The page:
Terrence Franklin's family says recording captures him pleading for his life [VIDEO]
The MPD says it was self-defense. Franklin's family says it was murder.
No Minneapolis cops will be charged in connection with the fatal May 10 officer-involved shooting of burglary suspect Terrence Franklin, but his family still intends to proceed with a wrongful death lawsuit against the city.
THE BACKSTORY: MPD Chief Harteau on Terrence Franklin shooting: His actions "dictated the outcome"
One piece of evidence they're already presenting to reporters is footage shot by someone who was across the street when Franklin was shot and killed in the basement of a home on the 2700 block of Bryant Avenue South.
Franklin's father, Walter Franklin, told the Star Tribune the video captures his son saying "Man, let me go" before he was shot and killed.
The implication is that police murdered Franklin after he had already been apprehended. The MPD maintains Franklin was shot eight times by two officers defending themselves from an out-of-control suspect who had already shot two officers.
As we told you in May, Mike Padden, the attorney representing Franklin's family, believes the very same footage captures Minneapolis cops referring to Franklin as a "damn freaking [N-word]." MPD Chief Janeé Harteau characterized those allegations as "not only preposterous but without merit" and demanded an apology from Padden (she never received it).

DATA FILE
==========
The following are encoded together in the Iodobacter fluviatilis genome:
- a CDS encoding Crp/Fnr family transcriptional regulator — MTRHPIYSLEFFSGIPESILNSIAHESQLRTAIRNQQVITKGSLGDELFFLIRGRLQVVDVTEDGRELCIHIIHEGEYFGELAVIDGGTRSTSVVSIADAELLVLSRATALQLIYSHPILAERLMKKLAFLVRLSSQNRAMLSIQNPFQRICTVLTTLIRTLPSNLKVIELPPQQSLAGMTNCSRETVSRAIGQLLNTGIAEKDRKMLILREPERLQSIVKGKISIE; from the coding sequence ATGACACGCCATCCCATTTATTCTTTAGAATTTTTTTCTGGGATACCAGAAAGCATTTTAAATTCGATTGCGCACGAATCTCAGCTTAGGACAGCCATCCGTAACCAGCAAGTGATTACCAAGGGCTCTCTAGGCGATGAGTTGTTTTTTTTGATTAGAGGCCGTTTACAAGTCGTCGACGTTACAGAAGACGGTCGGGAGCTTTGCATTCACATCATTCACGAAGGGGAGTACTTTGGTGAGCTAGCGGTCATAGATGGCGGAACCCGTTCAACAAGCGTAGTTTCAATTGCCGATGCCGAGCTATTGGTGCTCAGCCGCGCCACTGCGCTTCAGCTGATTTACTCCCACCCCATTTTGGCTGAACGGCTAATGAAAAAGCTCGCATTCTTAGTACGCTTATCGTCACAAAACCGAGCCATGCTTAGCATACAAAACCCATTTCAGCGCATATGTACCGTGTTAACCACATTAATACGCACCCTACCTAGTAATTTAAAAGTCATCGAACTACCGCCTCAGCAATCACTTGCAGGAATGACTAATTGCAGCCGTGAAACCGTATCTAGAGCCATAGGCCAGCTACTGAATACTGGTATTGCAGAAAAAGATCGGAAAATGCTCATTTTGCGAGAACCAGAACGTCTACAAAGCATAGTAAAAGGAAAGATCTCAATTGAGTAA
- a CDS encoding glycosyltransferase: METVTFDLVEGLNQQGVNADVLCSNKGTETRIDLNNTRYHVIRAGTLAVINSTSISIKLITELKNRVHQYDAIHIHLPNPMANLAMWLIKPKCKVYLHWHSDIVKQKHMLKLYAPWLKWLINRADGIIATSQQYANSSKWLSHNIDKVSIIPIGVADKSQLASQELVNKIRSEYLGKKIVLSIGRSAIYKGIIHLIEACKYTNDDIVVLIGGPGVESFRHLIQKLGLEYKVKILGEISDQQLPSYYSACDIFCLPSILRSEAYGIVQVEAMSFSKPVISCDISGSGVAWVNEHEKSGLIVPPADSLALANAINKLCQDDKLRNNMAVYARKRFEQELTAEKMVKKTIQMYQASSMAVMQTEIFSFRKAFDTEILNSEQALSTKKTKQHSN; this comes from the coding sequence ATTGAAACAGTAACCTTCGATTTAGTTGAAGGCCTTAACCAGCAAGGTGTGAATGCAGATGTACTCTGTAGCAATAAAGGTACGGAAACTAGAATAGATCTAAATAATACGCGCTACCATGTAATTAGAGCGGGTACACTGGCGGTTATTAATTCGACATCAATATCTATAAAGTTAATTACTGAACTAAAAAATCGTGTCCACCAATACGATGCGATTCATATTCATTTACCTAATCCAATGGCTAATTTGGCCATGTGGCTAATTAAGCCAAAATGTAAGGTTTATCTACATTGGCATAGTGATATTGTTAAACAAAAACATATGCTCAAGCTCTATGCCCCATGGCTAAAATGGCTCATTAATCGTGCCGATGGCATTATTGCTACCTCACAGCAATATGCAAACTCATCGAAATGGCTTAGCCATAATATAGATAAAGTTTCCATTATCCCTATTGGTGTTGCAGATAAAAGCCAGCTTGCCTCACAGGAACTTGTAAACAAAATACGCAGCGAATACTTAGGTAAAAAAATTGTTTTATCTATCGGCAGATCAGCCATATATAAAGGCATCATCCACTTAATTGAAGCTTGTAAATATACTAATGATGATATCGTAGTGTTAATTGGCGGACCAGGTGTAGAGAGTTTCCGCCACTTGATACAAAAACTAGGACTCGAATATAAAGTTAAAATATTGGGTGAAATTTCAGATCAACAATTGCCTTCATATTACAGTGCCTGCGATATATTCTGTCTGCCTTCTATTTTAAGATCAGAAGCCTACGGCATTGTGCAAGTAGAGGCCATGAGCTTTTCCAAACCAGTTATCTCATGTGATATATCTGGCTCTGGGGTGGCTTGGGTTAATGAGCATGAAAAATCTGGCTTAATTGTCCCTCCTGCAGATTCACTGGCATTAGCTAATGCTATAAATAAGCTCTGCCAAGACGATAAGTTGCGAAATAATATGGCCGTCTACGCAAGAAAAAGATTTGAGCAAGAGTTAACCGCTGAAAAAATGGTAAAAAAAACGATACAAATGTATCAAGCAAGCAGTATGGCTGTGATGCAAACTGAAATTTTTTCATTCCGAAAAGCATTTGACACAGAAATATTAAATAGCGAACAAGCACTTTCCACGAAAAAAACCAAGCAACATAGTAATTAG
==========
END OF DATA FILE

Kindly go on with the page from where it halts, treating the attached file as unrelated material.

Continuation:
The Star Tribune report explains the connection between the two allegations:
Franklin's parents insisted again on Tuesday that someone who they said is a police officer can be heard saying, "Damn freaking (racial epithet)" 26 seconds into the video. They say their son's voice can be heard just after that phrase.
Padden, who has said he will likely file a wrongful-death lawsuit, said the epithet and Franklin's voice could be heard outside on the street because radios worn by the police officers in the basement were broadcasting the sounds to officers outside.
Judge for yourself -- is there anything to what Franklin's father is saying? Here's the video -- listen close starting around the 26 second mark:
-- Follow Aaron Rupar on Twitter at @atrupar. Got a tip? Drop him a line at firstname.lastname@example.org.
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